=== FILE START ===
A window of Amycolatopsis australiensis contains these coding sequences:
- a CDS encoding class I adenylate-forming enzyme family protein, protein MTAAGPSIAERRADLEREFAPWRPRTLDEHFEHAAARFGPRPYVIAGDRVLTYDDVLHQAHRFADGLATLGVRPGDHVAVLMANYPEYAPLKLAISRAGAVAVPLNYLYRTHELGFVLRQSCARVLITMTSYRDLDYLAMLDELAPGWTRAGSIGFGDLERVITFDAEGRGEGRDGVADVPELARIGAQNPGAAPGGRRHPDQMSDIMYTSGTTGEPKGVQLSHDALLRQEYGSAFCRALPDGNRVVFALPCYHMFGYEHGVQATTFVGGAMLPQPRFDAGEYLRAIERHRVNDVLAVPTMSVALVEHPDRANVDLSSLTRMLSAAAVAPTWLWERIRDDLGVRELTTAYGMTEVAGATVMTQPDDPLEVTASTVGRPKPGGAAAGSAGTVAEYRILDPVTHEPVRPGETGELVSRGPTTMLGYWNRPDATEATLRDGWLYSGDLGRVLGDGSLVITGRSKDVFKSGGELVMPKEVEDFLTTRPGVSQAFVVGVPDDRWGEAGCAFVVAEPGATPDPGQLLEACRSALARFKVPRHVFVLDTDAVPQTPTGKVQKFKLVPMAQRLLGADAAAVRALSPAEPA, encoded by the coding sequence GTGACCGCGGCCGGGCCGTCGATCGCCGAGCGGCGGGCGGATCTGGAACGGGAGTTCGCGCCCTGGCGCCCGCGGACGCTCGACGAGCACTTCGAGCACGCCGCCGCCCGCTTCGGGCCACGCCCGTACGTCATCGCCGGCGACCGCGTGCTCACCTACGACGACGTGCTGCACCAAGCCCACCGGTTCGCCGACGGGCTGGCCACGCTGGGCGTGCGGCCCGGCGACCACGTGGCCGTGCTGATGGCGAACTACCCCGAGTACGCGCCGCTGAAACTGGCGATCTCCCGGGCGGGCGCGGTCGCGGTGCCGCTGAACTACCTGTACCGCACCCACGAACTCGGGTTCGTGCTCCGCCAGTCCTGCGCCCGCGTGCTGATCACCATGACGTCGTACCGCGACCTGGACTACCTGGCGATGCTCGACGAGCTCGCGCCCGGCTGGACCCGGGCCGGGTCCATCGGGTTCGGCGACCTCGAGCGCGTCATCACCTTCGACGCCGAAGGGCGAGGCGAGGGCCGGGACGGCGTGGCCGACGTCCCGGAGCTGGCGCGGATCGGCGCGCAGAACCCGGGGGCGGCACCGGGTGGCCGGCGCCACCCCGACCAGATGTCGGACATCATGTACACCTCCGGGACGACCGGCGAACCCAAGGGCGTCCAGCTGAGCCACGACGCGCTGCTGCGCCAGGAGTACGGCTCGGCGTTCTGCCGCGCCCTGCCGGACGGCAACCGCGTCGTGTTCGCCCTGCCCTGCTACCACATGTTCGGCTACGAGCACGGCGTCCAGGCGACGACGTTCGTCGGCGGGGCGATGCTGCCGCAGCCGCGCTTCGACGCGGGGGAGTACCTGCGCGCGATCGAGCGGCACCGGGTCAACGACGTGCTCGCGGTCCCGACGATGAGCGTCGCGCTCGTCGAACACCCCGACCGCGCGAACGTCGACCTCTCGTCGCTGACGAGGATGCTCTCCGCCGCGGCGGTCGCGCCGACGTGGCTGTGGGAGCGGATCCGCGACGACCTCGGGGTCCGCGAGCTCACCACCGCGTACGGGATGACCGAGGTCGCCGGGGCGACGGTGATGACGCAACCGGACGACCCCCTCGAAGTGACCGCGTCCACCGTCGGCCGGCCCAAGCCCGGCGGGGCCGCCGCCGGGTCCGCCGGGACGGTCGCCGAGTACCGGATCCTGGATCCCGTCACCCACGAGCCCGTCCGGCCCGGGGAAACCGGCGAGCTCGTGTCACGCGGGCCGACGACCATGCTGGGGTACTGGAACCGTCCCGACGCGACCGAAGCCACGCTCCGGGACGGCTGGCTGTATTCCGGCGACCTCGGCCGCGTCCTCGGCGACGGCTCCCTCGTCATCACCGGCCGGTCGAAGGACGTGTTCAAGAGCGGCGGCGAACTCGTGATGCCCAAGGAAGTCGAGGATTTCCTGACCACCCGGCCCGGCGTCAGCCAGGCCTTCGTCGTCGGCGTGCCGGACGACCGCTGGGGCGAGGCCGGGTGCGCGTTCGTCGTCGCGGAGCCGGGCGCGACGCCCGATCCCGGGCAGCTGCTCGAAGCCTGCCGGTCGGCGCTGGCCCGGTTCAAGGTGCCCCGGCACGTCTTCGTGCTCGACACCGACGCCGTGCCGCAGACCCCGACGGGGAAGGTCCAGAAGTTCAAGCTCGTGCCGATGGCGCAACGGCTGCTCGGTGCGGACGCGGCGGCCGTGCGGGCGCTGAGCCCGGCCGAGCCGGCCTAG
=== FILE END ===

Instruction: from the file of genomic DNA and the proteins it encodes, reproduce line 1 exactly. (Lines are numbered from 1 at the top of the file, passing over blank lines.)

A window of Amycolatopsis australiensis contains these coding sequences: